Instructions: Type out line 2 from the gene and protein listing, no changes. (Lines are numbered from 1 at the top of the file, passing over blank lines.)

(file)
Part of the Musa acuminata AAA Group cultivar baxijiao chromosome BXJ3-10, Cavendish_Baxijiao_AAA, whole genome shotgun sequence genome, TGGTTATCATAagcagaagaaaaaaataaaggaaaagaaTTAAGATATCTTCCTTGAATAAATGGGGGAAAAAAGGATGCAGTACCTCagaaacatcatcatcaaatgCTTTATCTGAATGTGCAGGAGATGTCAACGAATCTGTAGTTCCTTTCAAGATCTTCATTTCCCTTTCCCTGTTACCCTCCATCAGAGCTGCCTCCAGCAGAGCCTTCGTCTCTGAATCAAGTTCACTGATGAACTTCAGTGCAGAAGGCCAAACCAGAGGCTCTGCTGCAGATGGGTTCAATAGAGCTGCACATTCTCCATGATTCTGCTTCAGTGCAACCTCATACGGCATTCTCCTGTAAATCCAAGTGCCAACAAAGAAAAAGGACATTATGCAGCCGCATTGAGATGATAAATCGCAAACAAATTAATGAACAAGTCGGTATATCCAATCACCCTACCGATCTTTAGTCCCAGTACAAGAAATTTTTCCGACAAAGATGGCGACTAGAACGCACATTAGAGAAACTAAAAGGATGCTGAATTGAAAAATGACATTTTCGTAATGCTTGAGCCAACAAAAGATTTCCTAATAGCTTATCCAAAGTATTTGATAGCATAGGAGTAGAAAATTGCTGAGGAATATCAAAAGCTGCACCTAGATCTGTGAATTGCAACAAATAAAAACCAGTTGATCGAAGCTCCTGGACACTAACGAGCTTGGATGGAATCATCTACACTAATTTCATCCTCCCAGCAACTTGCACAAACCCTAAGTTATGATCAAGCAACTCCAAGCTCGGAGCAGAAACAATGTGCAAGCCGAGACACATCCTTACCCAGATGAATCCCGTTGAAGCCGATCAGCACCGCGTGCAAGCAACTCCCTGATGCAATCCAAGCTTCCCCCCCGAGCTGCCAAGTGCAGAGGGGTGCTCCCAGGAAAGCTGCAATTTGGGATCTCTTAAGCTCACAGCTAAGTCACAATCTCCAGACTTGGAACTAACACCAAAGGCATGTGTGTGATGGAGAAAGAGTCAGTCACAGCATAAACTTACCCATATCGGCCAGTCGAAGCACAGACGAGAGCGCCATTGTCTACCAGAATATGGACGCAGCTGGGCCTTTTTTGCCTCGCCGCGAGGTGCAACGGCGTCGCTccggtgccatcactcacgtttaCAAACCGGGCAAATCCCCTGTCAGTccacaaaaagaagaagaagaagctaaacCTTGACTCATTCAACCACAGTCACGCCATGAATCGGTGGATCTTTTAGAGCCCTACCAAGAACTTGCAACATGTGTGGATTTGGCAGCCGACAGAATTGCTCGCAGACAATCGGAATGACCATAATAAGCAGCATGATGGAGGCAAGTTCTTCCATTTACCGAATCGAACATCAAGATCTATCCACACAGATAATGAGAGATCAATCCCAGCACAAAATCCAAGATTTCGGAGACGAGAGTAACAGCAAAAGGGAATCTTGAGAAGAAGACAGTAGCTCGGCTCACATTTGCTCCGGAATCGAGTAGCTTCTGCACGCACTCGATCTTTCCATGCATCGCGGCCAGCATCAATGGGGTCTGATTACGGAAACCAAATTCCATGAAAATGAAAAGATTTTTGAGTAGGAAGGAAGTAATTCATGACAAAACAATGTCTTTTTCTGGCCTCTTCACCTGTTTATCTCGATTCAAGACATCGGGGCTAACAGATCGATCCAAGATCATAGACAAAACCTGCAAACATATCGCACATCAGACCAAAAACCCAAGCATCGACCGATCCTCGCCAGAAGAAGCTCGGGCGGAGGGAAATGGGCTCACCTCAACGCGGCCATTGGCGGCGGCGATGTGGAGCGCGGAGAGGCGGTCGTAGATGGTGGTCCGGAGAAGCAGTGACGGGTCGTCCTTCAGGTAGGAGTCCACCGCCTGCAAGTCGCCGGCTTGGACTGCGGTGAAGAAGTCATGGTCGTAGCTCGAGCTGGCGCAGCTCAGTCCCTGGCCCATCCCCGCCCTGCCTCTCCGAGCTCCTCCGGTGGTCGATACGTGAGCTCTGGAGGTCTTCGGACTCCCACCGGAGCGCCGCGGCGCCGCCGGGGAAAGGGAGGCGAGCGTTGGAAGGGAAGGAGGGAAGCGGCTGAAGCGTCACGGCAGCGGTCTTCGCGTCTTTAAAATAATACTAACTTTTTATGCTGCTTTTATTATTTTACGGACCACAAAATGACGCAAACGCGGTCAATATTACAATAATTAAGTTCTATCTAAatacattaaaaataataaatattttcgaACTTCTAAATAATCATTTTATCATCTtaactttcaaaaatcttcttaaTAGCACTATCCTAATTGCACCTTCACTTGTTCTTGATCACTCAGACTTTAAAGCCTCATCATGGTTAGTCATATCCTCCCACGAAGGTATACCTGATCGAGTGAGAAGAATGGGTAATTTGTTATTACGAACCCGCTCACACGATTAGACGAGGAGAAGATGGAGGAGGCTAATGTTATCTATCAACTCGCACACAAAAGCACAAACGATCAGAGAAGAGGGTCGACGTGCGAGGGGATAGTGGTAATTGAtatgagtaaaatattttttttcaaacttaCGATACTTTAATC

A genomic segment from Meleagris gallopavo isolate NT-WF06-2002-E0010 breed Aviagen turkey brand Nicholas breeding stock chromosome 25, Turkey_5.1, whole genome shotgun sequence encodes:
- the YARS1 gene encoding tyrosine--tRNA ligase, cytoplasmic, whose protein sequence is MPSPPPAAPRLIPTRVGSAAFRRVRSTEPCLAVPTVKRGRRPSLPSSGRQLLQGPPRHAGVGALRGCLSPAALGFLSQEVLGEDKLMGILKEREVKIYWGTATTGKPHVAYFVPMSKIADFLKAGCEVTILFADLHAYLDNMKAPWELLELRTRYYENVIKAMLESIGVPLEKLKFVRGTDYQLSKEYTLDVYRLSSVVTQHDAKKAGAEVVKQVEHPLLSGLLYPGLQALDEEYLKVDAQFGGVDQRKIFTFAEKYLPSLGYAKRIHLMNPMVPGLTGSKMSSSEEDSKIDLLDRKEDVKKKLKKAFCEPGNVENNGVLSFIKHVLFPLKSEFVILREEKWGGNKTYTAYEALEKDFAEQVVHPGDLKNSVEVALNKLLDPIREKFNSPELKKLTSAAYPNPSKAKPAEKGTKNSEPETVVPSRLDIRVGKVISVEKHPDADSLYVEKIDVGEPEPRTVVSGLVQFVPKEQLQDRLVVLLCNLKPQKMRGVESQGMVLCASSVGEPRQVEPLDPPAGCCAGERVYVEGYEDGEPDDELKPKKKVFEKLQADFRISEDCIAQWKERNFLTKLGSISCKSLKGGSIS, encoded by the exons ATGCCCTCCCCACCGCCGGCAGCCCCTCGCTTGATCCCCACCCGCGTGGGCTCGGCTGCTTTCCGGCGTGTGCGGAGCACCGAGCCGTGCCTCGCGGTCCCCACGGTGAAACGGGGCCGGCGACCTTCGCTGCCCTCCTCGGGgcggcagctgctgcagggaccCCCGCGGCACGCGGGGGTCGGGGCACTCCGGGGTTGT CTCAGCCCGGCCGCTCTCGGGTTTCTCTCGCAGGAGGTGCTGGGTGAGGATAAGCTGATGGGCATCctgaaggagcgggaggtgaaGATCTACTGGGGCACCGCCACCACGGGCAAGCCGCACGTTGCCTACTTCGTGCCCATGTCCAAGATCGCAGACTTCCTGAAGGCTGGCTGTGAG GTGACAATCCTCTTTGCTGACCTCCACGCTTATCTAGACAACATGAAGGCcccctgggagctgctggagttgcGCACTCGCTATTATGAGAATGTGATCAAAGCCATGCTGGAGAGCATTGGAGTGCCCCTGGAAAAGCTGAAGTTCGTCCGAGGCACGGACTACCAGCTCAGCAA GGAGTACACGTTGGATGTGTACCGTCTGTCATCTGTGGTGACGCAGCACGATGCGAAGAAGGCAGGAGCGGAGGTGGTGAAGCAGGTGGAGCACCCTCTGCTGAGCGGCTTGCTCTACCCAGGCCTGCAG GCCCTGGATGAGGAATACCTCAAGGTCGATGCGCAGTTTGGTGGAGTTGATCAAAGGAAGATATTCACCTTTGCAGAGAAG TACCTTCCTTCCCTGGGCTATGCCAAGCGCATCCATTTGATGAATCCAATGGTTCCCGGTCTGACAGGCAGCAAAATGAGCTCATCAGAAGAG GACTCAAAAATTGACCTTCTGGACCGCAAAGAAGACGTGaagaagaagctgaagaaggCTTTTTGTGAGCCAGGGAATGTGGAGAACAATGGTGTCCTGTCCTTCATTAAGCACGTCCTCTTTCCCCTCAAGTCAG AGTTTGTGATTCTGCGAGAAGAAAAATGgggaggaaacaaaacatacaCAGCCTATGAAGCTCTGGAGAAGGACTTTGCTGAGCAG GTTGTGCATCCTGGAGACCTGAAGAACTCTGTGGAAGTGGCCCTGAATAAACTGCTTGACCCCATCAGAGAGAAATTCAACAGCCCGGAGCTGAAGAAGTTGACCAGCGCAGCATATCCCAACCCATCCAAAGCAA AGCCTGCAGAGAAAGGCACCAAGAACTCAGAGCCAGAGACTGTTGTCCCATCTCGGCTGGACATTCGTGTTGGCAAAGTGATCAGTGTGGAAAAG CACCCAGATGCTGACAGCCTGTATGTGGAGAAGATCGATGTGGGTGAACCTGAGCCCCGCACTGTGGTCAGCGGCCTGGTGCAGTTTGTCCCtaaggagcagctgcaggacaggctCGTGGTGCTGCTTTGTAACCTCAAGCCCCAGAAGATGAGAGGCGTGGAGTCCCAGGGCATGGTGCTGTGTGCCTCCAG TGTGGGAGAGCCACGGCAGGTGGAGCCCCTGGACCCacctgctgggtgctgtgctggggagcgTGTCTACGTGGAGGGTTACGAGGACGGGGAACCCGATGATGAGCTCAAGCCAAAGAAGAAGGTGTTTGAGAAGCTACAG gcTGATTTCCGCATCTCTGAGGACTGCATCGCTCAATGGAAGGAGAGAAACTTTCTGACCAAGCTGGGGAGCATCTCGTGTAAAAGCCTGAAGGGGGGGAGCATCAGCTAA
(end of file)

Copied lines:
A genomic segment from Meleagris gallopavo isolate NT-WF06-2002-E0010 breed Aviagen turkey brand Nicholas breeding stock chromosome 25, Turkey_5.1, whole genome shotgun sequence encodes: